I think there is a very important principle missing from the list - and that is the view of people in the country in question. One would seriously have to question the morality of any military action, even if it lived up to all five of these principles, if it was not welcome in the nation in question. In the alternative one could make a cogent case for military intervention, even in violation of some of these principles, if we were clearly being asked by the majority of inhabitants. After all it is over their houses that any military action will take place so it is only fair that their views be taken into account. But, morality aside, this principle is even more important as a matter of pragmatics. The true lessons of Iraq, Afghanistan and several thousand kilos of academic research is that stable, democratic, regime change is virtually impossible to impose externally. There has to, at the very minimum, be a strong internal hunger for it and even then external forces will struggle. Lasting democratic change is almost only ever successful when it comes from indigenous forces. Moreover one can do incredible damage to opposition forces by ill thought out demonstrations of support: a "blitz effect" rallies support around the leader - no matter how hated - and the democratic opposition can be effectively painted as the tools of foreign oppression. It was for this reason that during the green revolution the Iranian opposition were begging the US and Europe not to help and it was for this reason that personally I believe NATO action in Kosovo prolonged Milosevic's beleaguered regime for a further 20 months or so. For me the big difference between Libya and Iraq is the only difference that matters.In Libya a significant proportion of the population is begging us to intervene, in Iraq almost the entire population was begging us not to. As for CIV, I agree with your analysis of the situation, I think we should do more, and I think we should mobilize so we are in a position to offer military intervention. But for me the key guiding principle is that Outarra has not asked for our help, and until he does I would be very wary of intervening. After all at the moment Outarra is winning, but if the colonial overlord turn up all heavy handed that may shift popular support back Gbagbo's way. Right after all that I think I've deserved a plug. Here's my CIV profile: http://whoruleswhere.com/2011/01/21/cote-divoire/ (if you scroll down the bottom you will find a link to some truly horrific pictures, I do not at all recommend you follow the link, but if you want evidence as to the seriousness of the situation it is there) And here's me on the elections: http://whoruleswhere.com/tag/cote-divoire/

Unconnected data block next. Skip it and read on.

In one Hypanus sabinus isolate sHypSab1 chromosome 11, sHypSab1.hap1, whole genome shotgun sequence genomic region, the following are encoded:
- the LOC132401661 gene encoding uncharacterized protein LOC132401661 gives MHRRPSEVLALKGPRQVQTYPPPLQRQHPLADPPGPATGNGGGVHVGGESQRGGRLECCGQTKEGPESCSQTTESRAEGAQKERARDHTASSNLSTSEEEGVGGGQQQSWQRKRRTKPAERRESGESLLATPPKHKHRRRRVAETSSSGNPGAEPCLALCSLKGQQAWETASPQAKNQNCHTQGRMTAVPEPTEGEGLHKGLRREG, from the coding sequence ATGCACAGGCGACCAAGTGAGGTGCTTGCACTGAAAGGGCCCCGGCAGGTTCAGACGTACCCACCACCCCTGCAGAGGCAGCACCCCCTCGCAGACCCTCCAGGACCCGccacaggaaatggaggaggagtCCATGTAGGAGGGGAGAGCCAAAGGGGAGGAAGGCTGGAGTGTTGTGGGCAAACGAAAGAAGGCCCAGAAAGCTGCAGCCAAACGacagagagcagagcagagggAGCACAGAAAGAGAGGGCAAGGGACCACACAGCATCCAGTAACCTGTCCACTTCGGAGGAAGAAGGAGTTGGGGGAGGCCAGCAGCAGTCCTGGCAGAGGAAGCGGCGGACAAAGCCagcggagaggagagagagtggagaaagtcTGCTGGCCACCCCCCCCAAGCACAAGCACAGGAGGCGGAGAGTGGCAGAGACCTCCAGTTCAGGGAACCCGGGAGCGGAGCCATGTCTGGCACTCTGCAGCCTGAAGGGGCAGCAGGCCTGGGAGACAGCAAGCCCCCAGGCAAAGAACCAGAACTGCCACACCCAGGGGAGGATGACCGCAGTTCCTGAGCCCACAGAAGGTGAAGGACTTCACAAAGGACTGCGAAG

In a major foreign policy speech in Mexico this week, Deputy Prime Minister Nick Clegg laid out five reasons why intervention in Libya was the right course to take and different from Iraq. However, applying those five reasons to the Ivory Coast raises the question why it is being treated so differently from Libya.